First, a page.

Sunday, March 2, 2014

Grooming Angora Dog

We adopted a two year old Bichon Poodle (Poochon) mix a few weeks ago. Her winter coat was long and matted in many places (sides, legs, belly, and around the neck and ears). Initially I tried to comb it out since it's still winter and a long coat would be nice for the cold temperatures. However, she wouldn't let me do enough to remedy the matting, and it only seemed to get worse.
First hair cut;
cleared the matting
 This dog will require frequent grooming, an expense we going to minimize by doing the work ourselves. Perfection and mastery are fully expected to require lots of practice. Having about five years of angora rabbit grooming under my belt gives me some experience to spring from. Between cutting the boys hair (which I'm still working to improve) and now clipping the dog's hair there will be plenty of opportunities for practice this spring and summer. While a fluffy coat is lovely, it requires constant combing, and so it will be partly up to the dog as to how long we'll keep it. Now that we're starting off with a clean slate, perhaps she'll be better about allowing us to brush her feet. However, if she persist in being super sensitive about it, we'll just keep her clipped short at all times.

Scouring the reviews on amazon for advice specific to poodle type coats, I settled upon the Andis two speed clippers, which were well rated. Since I was trying to removed matting between clipper swipes, I turned them off and on frequently to prevent them from heating up. I used grooming scissors to cut out really bad matting, a steal comb to smooth out the coat, and clipper guards in an attempt to salvage some length of the coat along the back and head. However, I had to take it down much further than I'd hoped when the guards wouldn't allow for cutting through any matted parts. Since my clippers were not running non-stop, and the dog is petite, over heating didn't seem to be too much of a problem. Just in case I had picked up some Cool Care spray after reading reviews that strongly recommended it. While the Andis clippers didn't specify this, it did come with a large bottle of clipper oil, which keeps the clipper blades lubricated and running smoothly.  It was nice not to have to purchase that separately, as I did the guards and will need to do if I want different blade sizes. The clipper comes with a standard size 10 blades attached. I felt this was short enough for my purposes. Larger numbers cut even shorter, and smaller numbers cut to yield a longer length. My desired look is the teddy bear cut I've seen on Pinterest.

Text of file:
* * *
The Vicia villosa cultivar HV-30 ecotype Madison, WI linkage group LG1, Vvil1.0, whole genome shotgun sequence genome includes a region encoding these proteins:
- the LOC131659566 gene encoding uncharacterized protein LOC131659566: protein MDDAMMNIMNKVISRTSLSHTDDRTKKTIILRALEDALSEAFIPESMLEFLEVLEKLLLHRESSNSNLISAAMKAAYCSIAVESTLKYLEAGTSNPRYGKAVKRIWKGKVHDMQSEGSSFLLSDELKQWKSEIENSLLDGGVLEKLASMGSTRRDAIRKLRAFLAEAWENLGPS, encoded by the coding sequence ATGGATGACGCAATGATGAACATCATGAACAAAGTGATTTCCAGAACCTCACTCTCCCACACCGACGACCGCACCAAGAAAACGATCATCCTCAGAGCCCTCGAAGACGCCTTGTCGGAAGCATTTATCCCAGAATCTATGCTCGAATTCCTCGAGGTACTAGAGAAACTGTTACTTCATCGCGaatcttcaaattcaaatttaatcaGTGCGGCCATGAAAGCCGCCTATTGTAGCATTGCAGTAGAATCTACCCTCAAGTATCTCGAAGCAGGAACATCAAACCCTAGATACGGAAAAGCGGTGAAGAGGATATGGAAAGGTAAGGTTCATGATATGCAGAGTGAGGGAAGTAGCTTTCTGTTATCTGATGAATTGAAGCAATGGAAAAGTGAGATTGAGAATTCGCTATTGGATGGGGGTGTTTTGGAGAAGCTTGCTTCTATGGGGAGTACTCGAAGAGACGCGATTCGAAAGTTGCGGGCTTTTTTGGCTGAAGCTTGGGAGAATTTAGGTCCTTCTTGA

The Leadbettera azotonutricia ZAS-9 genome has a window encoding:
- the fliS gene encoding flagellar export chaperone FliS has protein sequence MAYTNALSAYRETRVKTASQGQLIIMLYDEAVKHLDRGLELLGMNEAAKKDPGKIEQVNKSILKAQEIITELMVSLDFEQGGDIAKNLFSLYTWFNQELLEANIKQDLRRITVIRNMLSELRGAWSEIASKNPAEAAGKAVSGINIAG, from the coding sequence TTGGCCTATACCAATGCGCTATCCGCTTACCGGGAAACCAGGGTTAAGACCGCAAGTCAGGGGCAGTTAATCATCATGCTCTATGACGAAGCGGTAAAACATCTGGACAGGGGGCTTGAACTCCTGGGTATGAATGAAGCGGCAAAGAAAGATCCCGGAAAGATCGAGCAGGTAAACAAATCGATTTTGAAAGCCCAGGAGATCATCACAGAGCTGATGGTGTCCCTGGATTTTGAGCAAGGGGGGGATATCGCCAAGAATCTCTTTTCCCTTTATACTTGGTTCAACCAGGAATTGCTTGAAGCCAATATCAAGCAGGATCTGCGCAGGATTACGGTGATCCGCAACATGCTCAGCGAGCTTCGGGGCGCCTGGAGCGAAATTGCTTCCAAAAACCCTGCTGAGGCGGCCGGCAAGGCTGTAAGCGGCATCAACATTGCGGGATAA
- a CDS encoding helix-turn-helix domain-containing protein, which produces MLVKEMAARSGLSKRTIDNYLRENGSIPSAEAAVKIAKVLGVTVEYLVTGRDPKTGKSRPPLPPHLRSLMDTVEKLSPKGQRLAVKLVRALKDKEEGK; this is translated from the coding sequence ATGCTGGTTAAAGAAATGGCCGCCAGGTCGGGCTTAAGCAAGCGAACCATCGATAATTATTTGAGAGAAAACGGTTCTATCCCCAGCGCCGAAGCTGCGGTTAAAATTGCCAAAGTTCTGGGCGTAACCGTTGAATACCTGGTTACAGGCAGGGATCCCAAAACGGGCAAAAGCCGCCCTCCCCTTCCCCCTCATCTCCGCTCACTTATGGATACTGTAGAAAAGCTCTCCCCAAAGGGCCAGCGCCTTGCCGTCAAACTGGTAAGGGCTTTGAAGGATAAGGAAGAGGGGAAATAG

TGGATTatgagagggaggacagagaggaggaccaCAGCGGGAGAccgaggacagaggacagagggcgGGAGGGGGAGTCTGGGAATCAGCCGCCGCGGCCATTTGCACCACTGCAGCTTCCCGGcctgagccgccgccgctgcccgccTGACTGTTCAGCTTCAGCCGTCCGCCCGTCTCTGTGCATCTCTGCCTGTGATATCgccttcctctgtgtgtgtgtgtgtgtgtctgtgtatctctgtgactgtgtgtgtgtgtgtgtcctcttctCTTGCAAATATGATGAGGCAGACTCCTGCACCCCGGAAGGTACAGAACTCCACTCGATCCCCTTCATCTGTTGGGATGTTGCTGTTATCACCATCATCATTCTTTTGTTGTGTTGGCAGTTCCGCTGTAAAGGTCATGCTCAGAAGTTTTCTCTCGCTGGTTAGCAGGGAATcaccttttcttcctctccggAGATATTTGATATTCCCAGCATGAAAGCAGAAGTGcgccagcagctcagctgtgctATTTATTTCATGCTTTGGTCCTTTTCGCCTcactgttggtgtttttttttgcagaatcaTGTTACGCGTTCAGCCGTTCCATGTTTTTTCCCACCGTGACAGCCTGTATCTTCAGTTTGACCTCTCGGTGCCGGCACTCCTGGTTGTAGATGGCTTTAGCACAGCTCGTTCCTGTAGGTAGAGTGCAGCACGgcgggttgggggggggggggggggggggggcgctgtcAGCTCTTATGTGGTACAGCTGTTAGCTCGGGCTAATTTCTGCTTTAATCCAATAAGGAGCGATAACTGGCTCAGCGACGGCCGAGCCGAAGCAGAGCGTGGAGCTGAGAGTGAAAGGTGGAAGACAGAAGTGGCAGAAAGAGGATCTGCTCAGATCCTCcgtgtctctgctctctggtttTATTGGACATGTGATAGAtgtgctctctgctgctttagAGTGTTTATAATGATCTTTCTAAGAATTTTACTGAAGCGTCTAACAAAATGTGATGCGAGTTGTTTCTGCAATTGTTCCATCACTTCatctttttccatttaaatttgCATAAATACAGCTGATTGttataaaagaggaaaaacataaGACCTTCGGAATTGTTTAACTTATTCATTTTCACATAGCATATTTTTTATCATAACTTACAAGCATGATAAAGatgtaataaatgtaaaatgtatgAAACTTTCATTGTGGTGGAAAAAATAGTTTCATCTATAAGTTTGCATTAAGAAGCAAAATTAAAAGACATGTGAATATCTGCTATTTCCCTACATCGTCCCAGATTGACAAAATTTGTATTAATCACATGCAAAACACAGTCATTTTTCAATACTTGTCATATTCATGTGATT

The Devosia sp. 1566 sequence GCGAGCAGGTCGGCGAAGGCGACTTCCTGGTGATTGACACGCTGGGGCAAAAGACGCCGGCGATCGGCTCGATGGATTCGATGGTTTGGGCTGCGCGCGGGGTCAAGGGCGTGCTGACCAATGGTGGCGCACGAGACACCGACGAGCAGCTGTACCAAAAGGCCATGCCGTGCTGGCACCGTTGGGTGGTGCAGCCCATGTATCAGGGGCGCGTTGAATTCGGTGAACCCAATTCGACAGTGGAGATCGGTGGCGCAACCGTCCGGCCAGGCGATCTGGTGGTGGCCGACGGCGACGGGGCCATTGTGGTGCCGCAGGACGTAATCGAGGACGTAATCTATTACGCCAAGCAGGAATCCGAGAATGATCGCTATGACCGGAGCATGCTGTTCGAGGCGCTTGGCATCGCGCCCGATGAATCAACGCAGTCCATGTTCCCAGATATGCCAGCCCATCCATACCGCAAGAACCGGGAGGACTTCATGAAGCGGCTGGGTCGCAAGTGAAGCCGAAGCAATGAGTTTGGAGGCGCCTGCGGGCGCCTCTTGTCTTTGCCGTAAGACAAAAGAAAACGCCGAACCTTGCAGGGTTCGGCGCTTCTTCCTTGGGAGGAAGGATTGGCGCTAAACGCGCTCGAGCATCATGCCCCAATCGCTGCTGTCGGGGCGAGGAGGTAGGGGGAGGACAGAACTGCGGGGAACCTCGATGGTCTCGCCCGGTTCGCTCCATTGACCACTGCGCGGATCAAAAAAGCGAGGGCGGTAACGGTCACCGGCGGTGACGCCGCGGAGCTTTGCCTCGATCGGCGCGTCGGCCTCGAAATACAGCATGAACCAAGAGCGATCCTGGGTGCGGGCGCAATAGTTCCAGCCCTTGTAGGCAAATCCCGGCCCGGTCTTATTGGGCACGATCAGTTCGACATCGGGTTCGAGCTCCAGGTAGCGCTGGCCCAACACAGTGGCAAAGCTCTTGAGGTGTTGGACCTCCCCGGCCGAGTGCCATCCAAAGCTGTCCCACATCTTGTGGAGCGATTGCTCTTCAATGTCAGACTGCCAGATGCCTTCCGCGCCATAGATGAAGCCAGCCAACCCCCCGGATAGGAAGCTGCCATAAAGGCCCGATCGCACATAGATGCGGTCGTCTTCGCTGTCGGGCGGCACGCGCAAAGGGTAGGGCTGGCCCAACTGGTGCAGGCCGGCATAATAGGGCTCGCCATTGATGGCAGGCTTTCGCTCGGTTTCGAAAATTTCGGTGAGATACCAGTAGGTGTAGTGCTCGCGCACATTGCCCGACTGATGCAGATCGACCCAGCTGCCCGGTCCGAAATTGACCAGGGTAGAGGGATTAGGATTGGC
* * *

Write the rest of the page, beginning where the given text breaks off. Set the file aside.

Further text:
I never clipped any of my former angora rabbits, which could cause even more matting. I'd read the best wool care was combing it out and plucking away molting wool. Plucking was the only way to completely remove all the molted wool, as shearing left short molted pieces. While unbelievably time consuming (time I no longer have in my life...maybe one day, but not now) that was how I always took care of my rabbits. However, most angora folks, especially folks with many rabbits, sheared their rabbits, because it was simply faster. Indeed, after clipping the dog this weekend I wonder how I managed to never clip the rabbits. How much easier this will be then combing, brushing, combing, painstakingly separating matting.... what a relief to just buzz it all away. Now I feel like Scarlett O'Hare, "I will never go clipper-less again!"

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